Post# 292579 , Reply# 46   8/9/2014 at 13:52 (1,139 days old) by dysonman1 (Rolla, Missouri)        

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The Electrolux Epic 800 DOES have secondary filtration. The filter is under the attachment carrier, under the door at the top of the machine.

Post# 292586 , Reply# 47   8/9/2014 at 15:02 (1,139 days old) by DesertTortoise ()        

No Dysonman, that is the exhaust filter you are describing. On a canister vac the secondary filter is between the bag and the motor. On the Epic 8000 there is nothing but a nice big hole from the bag to the motor fan. Electrolux later offered some kind of charcoal filter to cut unpleasant odors, but I have never seen one nor even seen one available for sale. Instead I cut half an inch of a Kenmore 5X5 inch secondary filter for one of their canister vacs and place that at the back of the bag compartment. The ribs in the bag compartment hold it in pretty well.

The exhaust filter is pretty useless too because exhaust air flows freely inside the vacuum body and comes out of the cord hole as well as through that filter. The housing around the motor lets a lot of exhaust air get past it.

Post# 292600 , Reply# 48   8/9/2014 at 17:23 (1,139 days old) by kenkart (Mocksville, NC)        
Anything made after 1980 or so...But

The most vile creatures ever built are Eureka Bravos,Orecks ,Dysons, any Regina Housekeeper and Hoover Elites...I remember working on all these and thinking how pitiful they were compared to a 260 Eureka and a Hoover those two were really fine machines!

Post# 292601 , Reply# 49   8/9/2014 at 17:37 (1,139 days old) by ronni (USA)        

I thought the exhaust filter was mainly to catch the carbon dust from the motor. Isn't the main HEPA filtration of a tank cleaner (along with many uprights and some canisters) in the disposable bag, while the secondary filter catches much of the micro particles that escape the bag's filtration--or in Aerus's case deodorizes the air with the carbon filter?

Post# 292605 , Reply# 50   8/9/2014 at 19:02 (1,139 days old) by DesertTortoise ()        

The secondary filter is primarily to protect the fan and, in the case of a thru-flow motor typical of most canisters the motor itself, from anything that gets past the bag. A lot of vacuums have HEPA exhaust filtration in addition to HEPA bags, but if your bag fails or for some reason there is a poor seal to the hose the secondary filter protects the motor from being FODed by debris. Some vacs add a layer of HEPA filtration at the secondary filter, along with charcoal filters for odor elimination.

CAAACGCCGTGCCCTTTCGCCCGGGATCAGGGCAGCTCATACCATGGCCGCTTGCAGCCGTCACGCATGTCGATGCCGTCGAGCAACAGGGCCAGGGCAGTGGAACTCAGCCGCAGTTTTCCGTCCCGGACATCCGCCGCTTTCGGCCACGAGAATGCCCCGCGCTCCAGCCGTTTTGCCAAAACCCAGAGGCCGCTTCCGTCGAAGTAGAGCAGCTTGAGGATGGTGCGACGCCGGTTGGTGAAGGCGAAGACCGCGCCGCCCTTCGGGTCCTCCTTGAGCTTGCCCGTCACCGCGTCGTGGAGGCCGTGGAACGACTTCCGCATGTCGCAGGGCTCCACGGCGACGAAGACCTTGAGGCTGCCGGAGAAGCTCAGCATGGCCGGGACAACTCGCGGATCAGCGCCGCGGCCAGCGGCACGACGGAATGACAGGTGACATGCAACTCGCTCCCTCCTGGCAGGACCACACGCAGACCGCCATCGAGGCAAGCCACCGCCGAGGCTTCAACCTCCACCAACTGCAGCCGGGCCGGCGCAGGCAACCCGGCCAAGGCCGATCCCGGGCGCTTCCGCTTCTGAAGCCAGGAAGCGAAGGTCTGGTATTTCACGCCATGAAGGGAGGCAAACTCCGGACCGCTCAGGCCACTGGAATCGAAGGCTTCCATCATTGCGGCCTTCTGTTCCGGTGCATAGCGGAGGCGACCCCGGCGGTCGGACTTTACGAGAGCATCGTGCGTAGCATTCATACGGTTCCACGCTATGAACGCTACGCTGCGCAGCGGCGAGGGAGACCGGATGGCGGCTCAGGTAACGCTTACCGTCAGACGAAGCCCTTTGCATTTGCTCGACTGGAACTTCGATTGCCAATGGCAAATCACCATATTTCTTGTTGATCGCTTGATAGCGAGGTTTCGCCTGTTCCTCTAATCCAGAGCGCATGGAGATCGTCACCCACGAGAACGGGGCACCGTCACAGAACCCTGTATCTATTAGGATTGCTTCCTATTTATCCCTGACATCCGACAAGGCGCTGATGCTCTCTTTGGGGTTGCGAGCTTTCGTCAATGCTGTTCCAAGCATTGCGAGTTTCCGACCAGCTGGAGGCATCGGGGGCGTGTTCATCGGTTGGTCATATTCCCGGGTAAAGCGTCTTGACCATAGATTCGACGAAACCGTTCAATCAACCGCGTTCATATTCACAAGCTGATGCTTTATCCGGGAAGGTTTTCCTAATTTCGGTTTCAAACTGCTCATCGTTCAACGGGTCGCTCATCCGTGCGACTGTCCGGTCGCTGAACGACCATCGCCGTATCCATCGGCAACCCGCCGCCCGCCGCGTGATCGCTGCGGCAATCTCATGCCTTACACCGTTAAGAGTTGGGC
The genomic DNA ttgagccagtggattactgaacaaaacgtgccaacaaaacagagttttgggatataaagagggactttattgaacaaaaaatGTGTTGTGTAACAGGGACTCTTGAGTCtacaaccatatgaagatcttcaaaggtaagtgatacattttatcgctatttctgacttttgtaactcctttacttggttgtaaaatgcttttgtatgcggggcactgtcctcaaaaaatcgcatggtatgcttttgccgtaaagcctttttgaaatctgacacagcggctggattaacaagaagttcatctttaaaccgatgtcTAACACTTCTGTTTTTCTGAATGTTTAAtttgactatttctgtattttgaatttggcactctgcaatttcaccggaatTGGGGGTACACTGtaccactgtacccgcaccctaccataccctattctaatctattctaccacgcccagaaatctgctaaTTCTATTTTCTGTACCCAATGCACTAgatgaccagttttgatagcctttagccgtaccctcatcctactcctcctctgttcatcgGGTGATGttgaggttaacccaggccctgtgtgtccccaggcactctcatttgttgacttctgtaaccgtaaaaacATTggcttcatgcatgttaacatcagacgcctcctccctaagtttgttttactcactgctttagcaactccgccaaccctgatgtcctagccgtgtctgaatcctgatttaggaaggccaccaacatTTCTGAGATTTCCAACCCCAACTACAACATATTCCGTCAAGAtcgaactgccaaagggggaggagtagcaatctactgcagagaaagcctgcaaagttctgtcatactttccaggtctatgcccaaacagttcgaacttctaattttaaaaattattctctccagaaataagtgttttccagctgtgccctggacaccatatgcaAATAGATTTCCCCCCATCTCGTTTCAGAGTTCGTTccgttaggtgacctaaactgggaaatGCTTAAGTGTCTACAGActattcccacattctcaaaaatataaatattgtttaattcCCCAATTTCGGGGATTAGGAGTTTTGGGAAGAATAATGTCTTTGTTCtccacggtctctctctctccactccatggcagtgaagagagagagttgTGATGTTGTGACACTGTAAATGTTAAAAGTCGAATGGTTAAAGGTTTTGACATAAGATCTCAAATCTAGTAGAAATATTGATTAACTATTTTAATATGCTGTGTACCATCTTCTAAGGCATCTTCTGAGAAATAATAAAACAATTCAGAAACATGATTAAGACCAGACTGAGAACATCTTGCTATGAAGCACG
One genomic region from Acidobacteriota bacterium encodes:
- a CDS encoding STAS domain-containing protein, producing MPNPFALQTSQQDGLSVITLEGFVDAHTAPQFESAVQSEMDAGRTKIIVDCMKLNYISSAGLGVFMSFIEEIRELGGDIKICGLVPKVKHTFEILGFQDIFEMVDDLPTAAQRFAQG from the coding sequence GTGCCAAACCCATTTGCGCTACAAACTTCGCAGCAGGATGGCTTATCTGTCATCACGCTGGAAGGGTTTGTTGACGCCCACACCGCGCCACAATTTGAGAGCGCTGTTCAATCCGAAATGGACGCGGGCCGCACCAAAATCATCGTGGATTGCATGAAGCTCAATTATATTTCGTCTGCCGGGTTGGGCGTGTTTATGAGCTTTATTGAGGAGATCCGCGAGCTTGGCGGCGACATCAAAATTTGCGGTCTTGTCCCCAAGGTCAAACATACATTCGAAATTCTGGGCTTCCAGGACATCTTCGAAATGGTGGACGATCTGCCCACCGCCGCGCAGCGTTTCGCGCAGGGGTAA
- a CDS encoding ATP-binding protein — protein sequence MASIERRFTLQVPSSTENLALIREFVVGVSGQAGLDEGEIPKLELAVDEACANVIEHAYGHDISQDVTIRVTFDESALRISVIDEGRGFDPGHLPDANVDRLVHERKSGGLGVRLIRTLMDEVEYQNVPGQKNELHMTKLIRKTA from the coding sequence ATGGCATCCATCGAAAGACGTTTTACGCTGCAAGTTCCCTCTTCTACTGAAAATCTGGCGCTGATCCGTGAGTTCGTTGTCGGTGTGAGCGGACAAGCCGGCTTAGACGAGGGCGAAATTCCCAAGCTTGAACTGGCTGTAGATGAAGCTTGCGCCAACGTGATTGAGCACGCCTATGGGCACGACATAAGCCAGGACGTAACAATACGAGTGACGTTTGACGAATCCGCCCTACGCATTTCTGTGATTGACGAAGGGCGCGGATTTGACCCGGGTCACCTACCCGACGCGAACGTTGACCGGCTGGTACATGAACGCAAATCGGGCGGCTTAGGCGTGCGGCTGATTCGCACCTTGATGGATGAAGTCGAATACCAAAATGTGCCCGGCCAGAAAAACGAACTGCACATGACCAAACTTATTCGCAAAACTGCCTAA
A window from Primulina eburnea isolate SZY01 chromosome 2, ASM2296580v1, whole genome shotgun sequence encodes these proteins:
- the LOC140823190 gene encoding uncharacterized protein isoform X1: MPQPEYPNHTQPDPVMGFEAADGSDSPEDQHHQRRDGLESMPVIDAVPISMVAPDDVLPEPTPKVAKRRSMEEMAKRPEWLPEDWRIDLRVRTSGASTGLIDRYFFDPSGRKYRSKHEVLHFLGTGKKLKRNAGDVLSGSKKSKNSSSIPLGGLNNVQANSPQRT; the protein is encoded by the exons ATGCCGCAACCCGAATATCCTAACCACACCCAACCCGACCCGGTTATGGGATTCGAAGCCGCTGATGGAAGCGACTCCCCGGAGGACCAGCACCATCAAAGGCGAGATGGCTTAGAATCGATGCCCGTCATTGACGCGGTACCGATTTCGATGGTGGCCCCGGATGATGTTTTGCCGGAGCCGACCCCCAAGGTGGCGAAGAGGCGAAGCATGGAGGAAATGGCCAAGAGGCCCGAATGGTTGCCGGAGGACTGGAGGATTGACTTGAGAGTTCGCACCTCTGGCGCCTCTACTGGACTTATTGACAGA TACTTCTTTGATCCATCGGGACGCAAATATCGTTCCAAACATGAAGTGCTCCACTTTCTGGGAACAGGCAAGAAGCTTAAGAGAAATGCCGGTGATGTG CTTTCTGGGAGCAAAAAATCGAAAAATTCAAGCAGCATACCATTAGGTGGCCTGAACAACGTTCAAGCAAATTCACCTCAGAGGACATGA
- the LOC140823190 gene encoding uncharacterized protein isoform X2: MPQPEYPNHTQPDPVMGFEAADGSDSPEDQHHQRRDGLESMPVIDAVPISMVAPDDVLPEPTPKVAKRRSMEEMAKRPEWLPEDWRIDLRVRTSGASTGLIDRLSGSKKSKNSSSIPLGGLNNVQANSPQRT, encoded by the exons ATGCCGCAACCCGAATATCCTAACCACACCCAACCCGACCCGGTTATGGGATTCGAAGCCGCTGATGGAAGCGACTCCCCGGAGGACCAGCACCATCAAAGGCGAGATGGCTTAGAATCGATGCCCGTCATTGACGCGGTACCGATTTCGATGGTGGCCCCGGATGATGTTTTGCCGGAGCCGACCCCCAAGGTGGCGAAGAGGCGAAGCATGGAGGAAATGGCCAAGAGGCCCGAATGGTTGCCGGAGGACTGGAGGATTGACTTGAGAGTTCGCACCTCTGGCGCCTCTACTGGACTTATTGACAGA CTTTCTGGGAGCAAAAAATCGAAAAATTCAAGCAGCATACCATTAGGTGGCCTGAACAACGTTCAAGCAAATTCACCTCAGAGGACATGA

The Electrolux Epic 8000 and Renaissance models had nothing between the bag and the motor intake. After air exited the fan it cooled the motor and went into a housing. There was this spring loaded trap door thing that would direct the air forward to an exhaust filter, a darn thin one mind you and out through the tool compartment (gaps in the door let exhaust escape) but in practice the exhaust air circulates freely inside the vacuum.

Here are some before and after shots of the Epic 8000 clean-up. I had to go back in a second time to remove the motor, disassemble the fields from the fan and soak these in an orange degreaser to remove the stench of whatever the previous owner/abuser sucked up. Whatever it was it was wet and, um, shall we say organic and it blew through the motor and splattered everywhere inside. During the second go around I figured out how to get the bag compartment out of the lower body, which revealed how to remove the door and all the wiring so I could immerse the whole body in water to clean it. The motor sat outside disassembled in 110 degree heat for a week to finally get rid of the stench. You can see from one image there is no provision for secondary filtration, and the exhaust filtration under the tool tray is a cruel joke.